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Out of Focus – Traumatic Camera Incident (full story)

©Ethan Meleg Photos of the accident still traumatize me!

©Ethan Meleg
Photos of the accident still traumatize me!

Story and Photography by Ethan Meleg

It was a glorious morning. A cool mist hung in the valley, drifting lightly on the gentle breeze. The sun burst over the horizon, its golden rays delivering warmth and life to the forest and its creatures. Cardinals and chickadees, nuthatches and titmice were harmonizing in song, filling the air with a natural symphony. It was, by every measure, a categorically picture perfect morning.


I was armed with the finest camera gear in the world: a camera that produces files of utterly remarkable quality and a telephoto lens made with extraordinary glass and technology. The light was perfect and the birds were close. It was shaping up to be a spectacular day of bird photography!

I am a very methodical person, organized with finely-tuned routines so everything runs smoothly. You could call me anally retentive and I wouldn’t dispute it; this serves me well as a photographer. I can function effectively early in the morning when I have to think quickly and operate advanced camera gear.

So on that stunning morning, as I was about to click some OPC magazine-worthy bird photos, I can’t explain why I didn’t follow my usual routine, which includes checking to make sure the tripod legs are secure.

The topple happened in slow motion. As gravity took hold of my very expensive super-telephoto lens, camera body and tripod, a quiet calm fell upon the world and I could hear my individual heartbeats as if they were a metronome setting pace for the incident. Unable to catch it in time, I watched the gear careen towards the ground and I braced for the inevitable: THUD.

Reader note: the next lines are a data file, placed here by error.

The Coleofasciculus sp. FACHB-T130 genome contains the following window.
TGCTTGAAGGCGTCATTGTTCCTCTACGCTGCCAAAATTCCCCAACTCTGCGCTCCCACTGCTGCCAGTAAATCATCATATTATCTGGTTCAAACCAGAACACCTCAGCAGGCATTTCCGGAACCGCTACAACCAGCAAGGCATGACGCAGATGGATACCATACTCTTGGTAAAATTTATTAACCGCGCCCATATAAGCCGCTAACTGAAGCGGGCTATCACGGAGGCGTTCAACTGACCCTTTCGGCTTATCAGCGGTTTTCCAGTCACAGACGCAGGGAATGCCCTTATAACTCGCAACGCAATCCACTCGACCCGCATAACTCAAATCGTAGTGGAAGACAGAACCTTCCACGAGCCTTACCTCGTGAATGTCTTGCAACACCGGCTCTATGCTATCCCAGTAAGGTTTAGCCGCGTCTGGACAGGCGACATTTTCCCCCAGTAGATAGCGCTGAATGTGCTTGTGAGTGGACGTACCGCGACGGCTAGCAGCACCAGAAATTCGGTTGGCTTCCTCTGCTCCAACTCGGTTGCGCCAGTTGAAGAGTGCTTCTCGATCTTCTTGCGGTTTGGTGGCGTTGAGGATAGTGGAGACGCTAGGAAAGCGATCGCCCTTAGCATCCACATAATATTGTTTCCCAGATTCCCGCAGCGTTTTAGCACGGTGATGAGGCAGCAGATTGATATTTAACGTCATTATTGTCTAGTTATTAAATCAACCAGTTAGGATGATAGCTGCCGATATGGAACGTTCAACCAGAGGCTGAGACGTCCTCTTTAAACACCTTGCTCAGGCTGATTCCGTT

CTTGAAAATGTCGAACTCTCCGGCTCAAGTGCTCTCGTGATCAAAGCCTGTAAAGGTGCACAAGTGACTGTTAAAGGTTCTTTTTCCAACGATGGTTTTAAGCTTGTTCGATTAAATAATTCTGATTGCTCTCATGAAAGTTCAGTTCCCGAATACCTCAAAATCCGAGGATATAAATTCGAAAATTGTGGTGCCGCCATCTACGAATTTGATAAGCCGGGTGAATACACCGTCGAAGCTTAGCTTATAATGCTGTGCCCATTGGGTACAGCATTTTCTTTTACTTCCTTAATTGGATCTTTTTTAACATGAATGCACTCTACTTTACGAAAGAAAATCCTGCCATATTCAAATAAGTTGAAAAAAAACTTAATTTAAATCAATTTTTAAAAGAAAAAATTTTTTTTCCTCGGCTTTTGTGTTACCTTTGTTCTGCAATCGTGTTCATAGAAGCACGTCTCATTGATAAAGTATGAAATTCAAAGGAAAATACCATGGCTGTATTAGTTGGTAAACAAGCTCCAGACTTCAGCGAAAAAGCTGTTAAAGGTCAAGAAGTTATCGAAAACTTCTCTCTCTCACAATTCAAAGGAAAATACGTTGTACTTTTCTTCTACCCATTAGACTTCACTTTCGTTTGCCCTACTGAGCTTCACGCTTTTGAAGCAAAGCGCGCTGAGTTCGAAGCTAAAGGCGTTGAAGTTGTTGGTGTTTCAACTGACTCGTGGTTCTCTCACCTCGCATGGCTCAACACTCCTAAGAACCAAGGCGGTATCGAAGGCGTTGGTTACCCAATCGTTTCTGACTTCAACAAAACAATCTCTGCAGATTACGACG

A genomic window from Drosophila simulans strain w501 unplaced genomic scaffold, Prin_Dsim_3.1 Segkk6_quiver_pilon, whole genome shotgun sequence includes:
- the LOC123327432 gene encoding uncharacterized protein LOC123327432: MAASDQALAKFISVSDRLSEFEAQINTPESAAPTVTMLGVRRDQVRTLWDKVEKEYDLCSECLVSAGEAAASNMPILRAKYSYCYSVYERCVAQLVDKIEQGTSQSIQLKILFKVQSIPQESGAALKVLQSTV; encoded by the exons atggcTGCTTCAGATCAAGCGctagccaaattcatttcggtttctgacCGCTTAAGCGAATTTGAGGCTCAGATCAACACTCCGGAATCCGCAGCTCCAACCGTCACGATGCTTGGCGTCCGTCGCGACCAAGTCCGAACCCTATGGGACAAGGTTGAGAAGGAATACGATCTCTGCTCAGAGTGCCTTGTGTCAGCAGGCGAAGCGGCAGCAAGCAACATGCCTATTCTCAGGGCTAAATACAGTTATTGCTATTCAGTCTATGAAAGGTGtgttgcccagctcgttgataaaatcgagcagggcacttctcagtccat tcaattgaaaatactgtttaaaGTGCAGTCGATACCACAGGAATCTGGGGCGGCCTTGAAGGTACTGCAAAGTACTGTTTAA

The moment when your camera gear hits the ground feels like you’ve just been kicked squarely in the groin by a bull moose on steroids at the peak of the rutting season. It knocks the wind out of you. Your stomach ends up in your throat. Your eyes go saucer-sized and smoke comes out of your ears. Feelings of sadness, sorrow and despair wash over your entire body, extinguishing your will to live.

After the initial shock, I surveyed the damage. There were scuffs, but no cracks or chunks missing. The camera had an “Error 20” message, which basically means, “Screw off, I don’t work anymore.” I put the lens on a spare camera and it appeared fine. I was technically capable of shooting for the rest of the day, but the glorious morning had been shattered by the inglorious tumble, taking my photo mojo with it.

Several hundred dollars in repairs later, the gear is back in top shape. My emotional scars from the tragic incident, however, are still deep. Whenever I think of that camera going THUD on the ground, it still feels like that moose is kicking me in the groin again. It’s going to take wine and time to get over this traumatic camera incident!

To read more of this issue please pick up the Summer/Fall 2016 (#38) issue of OPC. Or to never miss an issue please SUBSCRIBE today!

4 Responses to “Out of Focus – Traumatic Camera Incident (full story)”

  1. I know the feeling, I dropped my Nikon D7200 with the updated 80-400VR lense while attempting to place it on my front passenger car seat. The lense cap saved the lense for sure as it ended up on a angle leaning against the open door and down touching the ground. The back of the camera body partially popped out. I pushed it back as far as I could and did a field repair using black electric tape. Have been shooting like this since and all is good, pretty tough setup but luck was on my side.

    Paul O’Toole

  2. Todd says:

    One of the things that I have added to my mental checklist is to setup on grass where I can still get the same shot as opposed to setting up on gravel etc. If I drop the camera / lens or if the tripod tips over, I have a bit of hope of everything still working properly.

  3. David Buzzeo says:

    You are not alone. I did the very same thing on a commercial shoot. It looks like we have the same make of tripod and the same type of head. Co-incident?


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